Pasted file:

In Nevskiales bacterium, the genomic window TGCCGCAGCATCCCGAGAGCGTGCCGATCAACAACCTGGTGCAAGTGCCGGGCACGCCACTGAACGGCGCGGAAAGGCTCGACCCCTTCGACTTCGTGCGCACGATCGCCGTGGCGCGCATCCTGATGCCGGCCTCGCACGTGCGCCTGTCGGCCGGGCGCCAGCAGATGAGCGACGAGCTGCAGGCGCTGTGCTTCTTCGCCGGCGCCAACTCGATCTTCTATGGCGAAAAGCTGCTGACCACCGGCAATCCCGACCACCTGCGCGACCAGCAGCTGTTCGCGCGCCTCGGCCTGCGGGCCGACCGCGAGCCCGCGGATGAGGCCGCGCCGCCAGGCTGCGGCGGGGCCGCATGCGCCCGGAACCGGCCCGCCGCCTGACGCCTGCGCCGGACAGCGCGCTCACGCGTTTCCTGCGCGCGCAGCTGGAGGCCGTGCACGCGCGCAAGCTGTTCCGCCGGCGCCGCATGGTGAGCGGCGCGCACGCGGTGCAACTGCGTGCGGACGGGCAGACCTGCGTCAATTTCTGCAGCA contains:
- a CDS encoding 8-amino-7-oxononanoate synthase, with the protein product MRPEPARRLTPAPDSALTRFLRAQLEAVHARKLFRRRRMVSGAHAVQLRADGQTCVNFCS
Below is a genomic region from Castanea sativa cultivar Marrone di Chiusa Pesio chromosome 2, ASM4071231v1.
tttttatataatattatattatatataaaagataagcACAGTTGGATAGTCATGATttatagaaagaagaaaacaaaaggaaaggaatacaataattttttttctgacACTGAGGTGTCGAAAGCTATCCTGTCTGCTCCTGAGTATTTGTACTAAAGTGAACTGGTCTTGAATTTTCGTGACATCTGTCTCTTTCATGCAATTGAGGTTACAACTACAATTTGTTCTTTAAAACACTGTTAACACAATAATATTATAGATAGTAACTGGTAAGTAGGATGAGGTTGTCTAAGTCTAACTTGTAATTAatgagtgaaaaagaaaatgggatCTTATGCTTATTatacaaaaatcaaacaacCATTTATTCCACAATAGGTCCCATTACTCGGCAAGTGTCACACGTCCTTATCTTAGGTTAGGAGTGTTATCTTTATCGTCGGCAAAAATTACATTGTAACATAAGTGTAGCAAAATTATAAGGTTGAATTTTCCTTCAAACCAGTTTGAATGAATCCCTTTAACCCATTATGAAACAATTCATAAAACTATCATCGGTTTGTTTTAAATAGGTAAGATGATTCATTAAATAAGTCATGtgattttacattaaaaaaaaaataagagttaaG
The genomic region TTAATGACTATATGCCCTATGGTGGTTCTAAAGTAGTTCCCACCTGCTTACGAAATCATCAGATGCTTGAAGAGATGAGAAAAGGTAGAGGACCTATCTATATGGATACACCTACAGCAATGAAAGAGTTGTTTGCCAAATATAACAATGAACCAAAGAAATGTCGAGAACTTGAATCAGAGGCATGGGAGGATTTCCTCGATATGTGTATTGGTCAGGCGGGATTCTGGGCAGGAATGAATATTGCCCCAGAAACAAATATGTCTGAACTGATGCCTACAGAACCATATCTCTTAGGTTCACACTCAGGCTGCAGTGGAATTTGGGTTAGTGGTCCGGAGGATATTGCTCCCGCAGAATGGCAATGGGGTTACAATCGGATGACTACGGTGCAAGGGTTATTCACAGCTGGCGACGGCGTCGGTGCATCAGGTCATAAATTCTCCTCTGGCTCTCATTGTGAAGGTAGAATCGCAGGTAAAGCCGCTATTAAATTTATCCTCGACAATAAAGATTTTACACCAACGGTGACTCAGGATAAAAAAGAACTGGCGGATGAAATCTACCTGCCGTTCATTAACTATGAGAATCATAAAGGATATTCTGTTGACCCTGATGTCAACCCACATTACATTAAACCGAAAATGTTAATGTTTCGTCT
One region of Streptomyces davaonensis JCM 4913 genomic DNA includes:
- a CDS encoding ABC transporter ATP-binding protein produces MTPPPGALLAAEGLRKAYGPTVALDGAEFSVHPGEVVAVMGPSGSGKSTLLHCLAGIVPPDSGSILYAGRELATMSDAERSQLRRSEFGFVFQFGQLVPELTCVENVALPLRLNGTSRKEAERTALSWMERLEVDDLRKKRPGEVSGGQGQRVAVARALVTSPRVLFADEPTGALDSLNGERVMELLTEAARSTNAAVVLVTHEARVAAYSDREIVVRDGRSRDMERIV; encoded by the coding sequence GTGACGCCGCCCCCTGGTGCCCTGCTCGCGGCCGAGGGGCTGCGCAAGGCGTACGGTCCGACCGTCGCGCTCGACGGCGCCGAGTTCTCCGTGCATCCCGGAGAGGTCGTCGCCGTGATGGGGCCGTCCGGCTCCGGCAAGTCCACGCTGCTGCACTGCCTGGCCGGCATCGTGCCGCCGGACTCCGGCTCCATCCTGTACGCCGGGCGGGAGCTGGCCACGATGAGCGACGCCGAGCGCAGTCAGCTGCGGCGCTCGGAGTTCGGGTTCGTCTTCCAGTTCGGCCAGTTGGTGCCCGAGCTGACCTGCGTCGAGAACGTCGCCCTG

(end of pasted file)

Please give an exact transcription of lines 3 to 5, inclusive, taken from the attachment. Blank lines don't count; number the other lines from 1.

Below is a genomic region from Castanea sativa cultivar Marrone di Chiusa Pesio chromosome 2, ASM4071231v1.
tttttatataatattatattatatataaaagataagcACAGTTGGATAGTCATGATttatagaaagaagaaaacaaaaggaaaggaatacaataattttttttctgacACTGAGGTGTCGAAAGCTATCCTGTCTGCTCCTGAGTATTTGTACTAAAGTGAACTGGTCTTGAATTTTCGTGACATCTGTCTCTTTCATGCAATTGAGGTTACAACTACAATTTGTTCTTTAAAACACTGTTAACACAATAATATTATAGATAGTAACTGGTAAGTAGGATGAGGTTGTCTAAGTCTAACTTGTAATTAatgagtgaaaaagaaaatgggatCTTATGCTTATTatacaaaaatcaaacaacCATTTATTCCACAATAGGTCCCATTACTCGGCAAGTGTCACACGTCCTTATCTTAGGTTAGGAGTGTTATCTTTATCGTCGGCAAAAATTACATTGTAACATAAGTGTAGCAAAATTATAAGGTTGAATTTTCCTTCAAACCAGTTTGAATGAATCCCTTTAACCCATTATGAAACAATTCATAAAACTATCATCGGTTTGTTTTAAATAGGTAAGATGATTCATTAAATAAGTCATGtgattttacattaaaaaaaaaataagagttaaG
The genomic region TTAATGACTATATGCCCTATGGTGGTTCTAAAGTAGTTCCCACCTGCTTACGAAATCATCAGATGCTTGAAGAGATGAGAAAAGGTAGAGGACCTATCTATATGGATACACCTACAGCAATGAAAGAGTTGTTTGCCAAATATAACAATGAACCAAAGAAATGTCGAGAACTTGAATCAGAGGCATGGGAGGATTTCCTCGATATGTGTATTGGTCAGGCGGGATTCTGGGCAGGAATGAATATTGCCCCAGAAACAAATATGTCTGAACTGATGCCTACAGAACCATATCTCTTAGGTTCACACTCAGGCTGCAGTGGAATTTGGGTTAGTGGTCCGGAGGATATTGCTCCCGCAGAATGGCAATGGGGTTACAATCGGATGACTACGGTGCAAGGGTTATTCACAGCTGGCGACGGCGTCGGTGCATCAGGTCATAAATTCTCCTCTGGCTCTCATTGTGAAGGTAGAATCGCAGGTAAAGCCGCTATTAAATTTATCCTCGACAATAAAGATTTTACACCAACGGTGACTCAGGATAAAAAAGAACTGGCGGATGAAATCTACCTGCCGTTCATTAACTATGAGAATCATAAAGGATATTCTGTTGACCCTGATGTCAACCCACATTACATTAAACCGAAAATGTTAATGTTTCGTCT